Procter & Gamble (P&G) is a consumer goods powerhouse that touts more “billion dollar” brands than any other. Legendary brand names like Bounty, Crest, Olay, Pantene and Tide have filled America’s homes since 1837. P&G fundamentally understands the American consumer and has based its success on targeting “the middle class.”
The economic conditions of recent years have forced P&G to change this longstanding strategy, though. The Wall Street Journal, “As Middle Class Shrinks, P&G Aims High and Low”, on September 12, 2011 observes that the middle class is in distress. Families making $50,000-$140,000/year are looking to find savings in every way, and many are trading down to less expensive items. Citigroup generated a concept known as “Consumer Hourglass Theory” which explains that companies positioned either to cater to highest-income (Tiffany & Co., Estée Lauder, Neiman Marcus) or lowest income consumers (Dollar General, Kellogg) will benefit in this economy. In response to this “new norm”, P&G has launched lower end options in diapers (Luvs) and detergent (Gain) as well as higher end options in face care (Olay Pro-X at $60).
What can P&G’s strategy teach you about your job search? They key takeaway is to identify and know your customers and to create differentiated products (your experiences, skills and abilities) based on your customer’s specific needs (industry, function, role). Too often, job seekers in the employment marketplace respond to the “what kind of work do you want?” question with the cliché “I will do anything!” While trying to show a willingness to work, this answer just communicates desperation as well as a lack of focus. Employers, as your consumers, are interested in people who are interested in working for them, in their industry and in their specific culture.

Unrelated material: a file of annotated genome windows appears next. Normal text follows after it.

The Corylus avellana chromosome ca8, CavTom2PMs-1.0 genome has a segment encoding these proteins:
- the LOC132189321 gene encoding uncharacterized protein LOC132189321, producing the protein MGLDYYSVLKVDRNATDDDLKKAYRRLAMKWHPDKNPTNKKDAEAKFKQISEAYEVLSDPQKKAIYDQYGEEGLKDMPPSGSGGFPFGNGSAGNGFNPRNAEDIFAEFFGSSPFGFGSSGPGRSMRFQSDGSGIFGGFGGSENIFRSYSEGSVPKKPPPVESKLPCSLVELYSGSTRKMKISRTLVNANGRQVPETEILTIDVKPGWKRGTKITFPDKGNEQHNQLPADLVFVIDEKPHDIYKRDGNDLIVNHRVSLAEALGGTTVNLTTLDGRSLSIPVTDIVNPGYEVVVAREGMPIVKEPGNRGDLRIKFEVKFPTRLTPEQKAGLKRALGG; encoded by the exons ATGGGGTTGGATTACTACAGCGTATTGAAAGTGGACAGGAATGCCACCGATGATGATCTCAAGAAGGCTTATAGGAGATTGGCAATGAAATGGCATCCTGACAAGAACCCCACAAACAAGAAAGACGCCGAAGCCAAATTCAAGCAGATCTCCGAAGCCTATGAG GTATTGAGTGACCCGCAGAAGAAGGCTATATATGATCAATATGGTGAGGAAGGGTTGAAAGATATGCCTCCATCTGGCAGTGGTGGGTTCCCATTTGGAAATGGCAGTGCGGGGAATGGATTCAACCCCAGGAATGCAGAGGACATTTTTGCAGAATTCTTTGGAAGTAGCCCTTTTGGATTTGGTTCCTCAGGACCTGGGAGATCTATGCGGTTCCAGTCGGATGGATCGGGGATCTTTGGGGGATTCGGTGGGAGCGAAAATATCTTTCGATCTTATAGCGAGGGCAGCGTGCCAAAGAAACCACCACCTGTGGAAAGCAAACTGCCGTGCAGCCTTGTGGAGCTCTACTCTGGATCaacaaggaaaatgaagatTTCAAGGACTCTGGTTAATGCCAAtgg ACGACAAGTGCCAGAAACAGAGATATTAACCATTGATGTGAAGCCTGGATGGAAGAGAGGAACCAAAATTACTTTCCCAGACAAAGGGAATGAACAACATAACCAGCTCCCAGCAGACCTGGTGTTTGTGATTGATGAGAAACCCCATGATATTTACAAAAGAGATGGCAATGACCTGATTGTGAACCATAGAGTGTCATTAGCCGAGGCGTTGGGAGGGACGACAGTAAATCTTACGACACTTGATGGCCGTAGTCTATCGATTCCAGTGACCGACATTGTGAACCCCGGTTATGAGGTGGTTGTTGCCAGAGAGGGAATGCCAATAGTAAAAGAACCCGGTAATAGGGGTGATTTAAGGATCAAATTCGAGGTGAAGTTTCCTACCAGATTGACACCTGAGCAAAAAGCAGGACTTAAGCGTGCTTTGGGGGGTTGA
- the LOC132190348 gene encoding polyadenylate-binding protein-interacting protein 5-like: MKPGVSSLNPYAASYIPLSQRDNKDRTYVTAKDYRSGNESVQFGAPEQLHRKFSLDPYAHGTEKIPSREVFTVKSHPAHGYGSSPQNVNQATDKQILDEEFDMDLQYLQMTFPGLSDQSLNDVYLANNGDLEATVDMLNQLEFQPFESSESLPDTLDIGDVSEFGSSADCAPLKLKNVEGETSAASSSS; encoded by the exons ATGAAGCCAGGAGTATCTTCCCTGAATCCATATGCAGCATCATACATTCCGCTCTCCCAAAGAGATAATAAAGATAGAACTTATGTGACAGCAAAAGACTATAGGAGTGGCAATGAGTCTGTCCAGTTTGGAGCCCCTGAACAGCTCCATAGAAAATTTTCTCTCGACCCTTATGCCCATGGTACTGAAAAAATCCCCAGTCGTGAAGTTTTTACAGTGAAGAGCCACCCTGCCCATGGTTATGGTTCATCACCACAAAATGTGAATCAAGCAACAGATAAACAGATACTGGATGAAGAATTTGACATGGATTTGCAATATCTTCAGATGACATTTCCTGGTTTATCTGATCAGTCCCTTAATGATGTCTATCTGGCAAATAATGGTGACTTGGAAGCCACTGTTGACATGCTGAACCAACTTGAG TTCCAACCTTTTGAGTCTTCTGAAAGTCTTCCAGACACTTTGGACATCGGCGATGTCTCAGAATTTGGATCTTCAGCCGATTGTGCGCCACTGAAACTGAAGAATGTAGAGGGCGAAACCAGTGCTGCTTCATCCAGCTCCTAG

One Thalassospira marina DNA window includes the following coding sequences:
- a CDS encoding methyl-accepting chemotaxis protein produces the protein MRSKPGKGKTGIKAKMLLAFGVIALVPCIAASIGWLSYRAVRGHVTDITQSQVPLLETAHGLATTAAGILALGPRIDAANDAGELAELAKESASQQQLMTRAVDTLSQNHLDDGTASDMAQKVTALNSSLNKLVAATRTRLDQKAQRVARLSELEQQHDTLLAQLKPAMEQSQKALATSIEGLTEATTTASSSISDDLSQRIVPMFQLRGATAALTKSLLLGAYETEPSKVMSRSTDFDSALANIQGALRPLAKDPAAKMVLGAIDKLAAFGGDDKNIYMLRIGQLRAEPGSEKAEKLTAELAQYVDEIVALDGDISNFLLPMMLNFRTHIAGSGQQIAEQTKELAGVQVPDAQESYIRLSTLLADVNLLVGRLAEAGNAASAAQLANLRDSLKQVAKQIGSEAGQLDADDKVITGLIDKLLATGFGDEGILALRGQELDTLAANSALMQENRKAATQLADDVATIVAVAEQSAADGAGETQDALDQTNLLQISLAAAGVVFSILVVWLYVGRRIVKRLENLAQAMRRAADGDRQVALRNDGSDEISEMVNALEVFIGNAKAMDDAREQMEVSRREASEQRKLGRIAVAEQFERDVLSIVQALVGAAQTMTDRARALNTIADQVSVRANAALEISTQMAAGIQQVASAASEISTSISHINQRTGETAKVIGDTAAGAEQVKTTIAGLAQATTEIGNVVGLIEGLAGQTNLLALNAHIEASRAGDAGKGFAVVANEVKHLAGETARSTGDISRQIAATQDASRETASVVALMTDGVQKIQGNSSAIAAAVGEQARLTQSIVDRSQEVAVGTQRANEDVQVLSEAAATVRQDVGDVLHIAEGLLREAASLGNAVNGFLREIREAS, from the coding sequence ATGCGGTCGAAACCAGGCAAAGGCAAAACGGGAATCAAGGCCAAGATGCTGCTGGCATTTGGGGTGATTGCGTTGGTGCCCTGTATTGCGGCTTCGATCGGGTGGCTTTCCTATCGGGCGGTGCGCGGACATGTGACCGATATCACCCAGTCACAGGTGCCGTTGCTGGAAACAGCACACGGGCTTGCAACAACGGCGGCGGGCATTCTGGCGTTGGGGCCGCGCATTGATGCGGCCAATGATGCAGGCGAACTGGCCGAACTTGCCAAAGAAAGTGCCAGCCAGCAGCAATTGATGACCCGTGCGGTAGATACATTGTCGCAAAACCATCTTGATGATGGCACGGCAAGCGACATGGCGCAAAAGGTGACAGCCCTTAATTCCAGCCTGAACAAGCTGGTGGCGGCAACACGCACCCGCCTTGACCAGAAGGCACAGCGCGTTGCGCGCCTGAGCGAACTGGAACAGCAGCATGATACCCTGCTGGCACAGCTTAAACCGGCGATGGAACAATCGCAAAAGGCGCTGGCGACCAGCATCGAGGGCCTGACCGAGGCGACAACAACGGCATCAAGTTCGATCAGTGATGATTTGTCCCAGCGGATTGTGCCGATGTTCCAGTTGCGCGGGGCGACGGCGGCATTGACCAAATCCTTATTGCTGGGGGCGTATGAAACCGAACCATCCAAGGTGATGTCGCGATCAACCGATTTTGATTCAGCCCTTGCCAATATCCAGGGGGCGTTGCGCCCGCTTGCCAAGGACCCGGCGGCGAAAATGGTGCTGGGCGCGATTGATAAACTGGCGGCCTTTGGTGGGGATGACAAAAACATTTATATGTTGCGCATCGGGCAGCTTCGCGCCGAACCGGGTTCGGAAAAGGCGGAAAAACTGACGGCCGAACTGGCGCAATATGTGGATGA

Like P&G, you need to seek out specific employers and target your communication accordingly. First and foremost, develop a top 10 list of prospective employers. In creating this list, you can use the criteria below so that your employer list is based on your own work values:
- Location – Are you interested in staying in your current geographic area or are you open to moving? Job searches are most effective when conducted in person.
- Industry/Sector – Have you worked in one industry your entire career? Are you just starting and are open to multiple industries? Media & Advertising? Higher Education? Law? Financial Services? If you have abilities that cross industries, even better. Based on either experience in the industry or perception of the industry, you should have a clear idea on why you find your chosen sector interesting.
- Role – Are you looking for a functional role? A managerial role? What skills and interests are you keenly interested in utilizing?
- Organization Size – Fortune 500? Russell 2000? Inc. 500? A nonprofit with 3 people.
- Culture – What type of people do you enjoy working with? Are you most comfortable in a hierarchical culture? Consensus based? Freewheeling?
- Compensation – What is important to you? Base salary? Benefits?
Once you have defined these key areas, you are set to create your top 10 list. As you do further research, via informational interviews and defined google searches, employers that meet your criteria will become increasing apparent. Creating this list sets the baseline for your job search outreach. Get to know these employers by following them via social media (Twitter feeds, LinkedIn) and activating your personal and professional relationships. Informational interviews at your top 10 list of organizations will be the surest way to landing that next job.
Products sell because there is a clear value to the customer buying them. Your potential employer is no different. Act like P&G and you will be targeting your job search in the right direction! Shop well!